So, this is a safety feature for kids in cars to prioritize when selecting a family car.
4. Lots of Storage Space
Now that you’re driving with children, ample space is one of the best things you’d love in any family car.
You need enough room in your car to properly install the car seat(s) and store strollers, diaper bags, and many other baby gear without cluttering the interior.
While space and storage do not categorically fall under “features,” they are also important considerations for driving with younger children.
Imagine a car with a rear width that cannot accommodate three booster seats when you have three children.
So, go for a family car with ample storage and seating area to easily have organized packing and take car seats in and out of the vehicle without hassle.
Little wonder why many parents prefer to buy midsize or larger SUVs and minivans like the Honda Odyssey, Subaru Ascent, and Chrysler Pacifica.
These vehicles are designed with three-across rear seating in mind.
5. Emergency Braking
When considering safety features important for family cars, it’s hard to ignore the emergency brake system. It triggers an automatic brake application when your car detects an imminent collision with another vehicle, pedestrian, or obstacle.
You never know when you’ll need this rapid response. It will drastically mitigate accidents because the vehicle’s speed will reduce or stop entirely at the point of impact.
6. Blind Spot Monitor
As parents, we can’t pretend that we do not often need to focus on multiple tasks and may not always notice adjacent vehicles when driving.
A Blind Spot Monitor is another crucial car safety feature because it uses sensors, cameras, or radar to detect vehicles in your blind spots.
It helps you avoid accidents when changing lanes, merging, or turning.
Some car models like the Audi Q7 and Genesis GV80 have monitors showing 360-degree surround live feed.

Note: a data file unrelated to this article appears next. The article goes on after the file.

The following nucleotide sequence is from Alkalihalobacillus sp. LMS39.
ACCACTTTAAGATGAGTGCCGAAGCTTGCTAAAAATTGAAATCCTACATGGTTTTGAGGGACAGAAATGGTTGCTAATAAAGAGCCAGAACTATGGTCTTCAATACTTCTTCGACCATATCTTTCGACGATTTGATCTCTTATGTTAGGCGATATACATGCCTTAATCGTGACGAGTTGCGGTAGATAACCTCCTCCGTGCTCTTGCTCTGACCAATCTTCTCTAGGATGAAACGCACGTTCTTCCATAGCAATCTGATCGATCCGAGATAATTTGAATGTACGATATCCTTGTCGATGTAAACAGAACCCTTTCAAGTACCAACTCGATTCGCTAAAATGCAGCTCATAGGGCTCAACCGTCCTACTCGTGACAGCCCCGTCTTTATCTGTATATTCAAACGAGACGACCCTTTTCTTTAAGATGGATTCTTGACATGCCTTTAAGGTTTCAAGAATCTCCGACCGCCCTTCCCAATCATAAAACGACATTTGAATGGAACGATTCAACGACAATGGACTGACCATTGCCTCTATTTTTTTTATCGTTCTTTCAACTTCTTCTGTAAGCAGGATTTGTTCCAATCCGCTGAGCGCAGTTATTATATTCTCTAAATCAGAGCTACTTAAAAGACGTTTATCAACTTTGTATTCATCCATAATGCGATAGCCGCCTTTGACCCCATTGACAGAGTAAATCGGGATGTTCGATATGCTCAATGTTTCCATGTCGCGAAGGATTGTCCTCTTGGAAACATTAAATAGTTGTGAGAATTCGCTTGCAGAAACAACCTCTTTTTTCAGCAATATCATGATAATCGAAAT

This gives you better vision in case kids are in the rear area of your car, so you knock them down when you reverse.
7. Rear-view Camera
Credit: Conduite Facile
The rear-view camera is another safety feature to prioritize in familiar cars.
It offers an extra set of eyes and provides a live video feed outside your vehicle’s rear to you on the dashboard screen when in reverse gear.
This scan greatly helps minimize the risk of accidentally running over or striking a child playing behind the vehicle.
8. Automatic Crash Notification
Vehicle telemetry systems like Automatic Crash Notification are not present in all cars, but manufacturers charge more for this technology on high-end vehicles.
It’s a huge plus if the family car you pick has this feature because it can be a lifesaver in an accident where you can’t reach your phone or get help.
The alert system sends crash data to emergency services if a vehicle is involved in a moderate or severe front, rear, or side-impact crash.
It will transmit information like GPS location and crash severity when such a crash happens so you can get help.
9. Window Switches
Credit: Kia Worldwide
The power window’s auto-reversing system (ARS) is another safety feature that can be helpful when driving with younger children.
With the main control switch on the driver’s side, you can easily lock windows when your child plays or leans on the buttons.
Also, the ARS works by stopping and retracting during operation when it contacts any obstruction, such as your child’s hands.
Car Safety Tips for Parents
Even when you have a family car that has important safety features, these extra safety tips can further help keep your children safe when traveling:
- If you’re traveling long distances, you can distract your child with soft hand-held games or music so they don’t play with the secured components of their seats.
- Children can distract you, shouting or kicking the driver’s seat as you drive by. So, teach them not to do so, and when they do, pull over into a safe place and address the problem.
- If it helps, chat with your child while you drive to pass the time.
- Remember to get your child in and out of the car on the curbside, away from traffic.
Are there other key safety features you think of that should also be prioritized in a family car? Feel free to share your ideas in the comment section.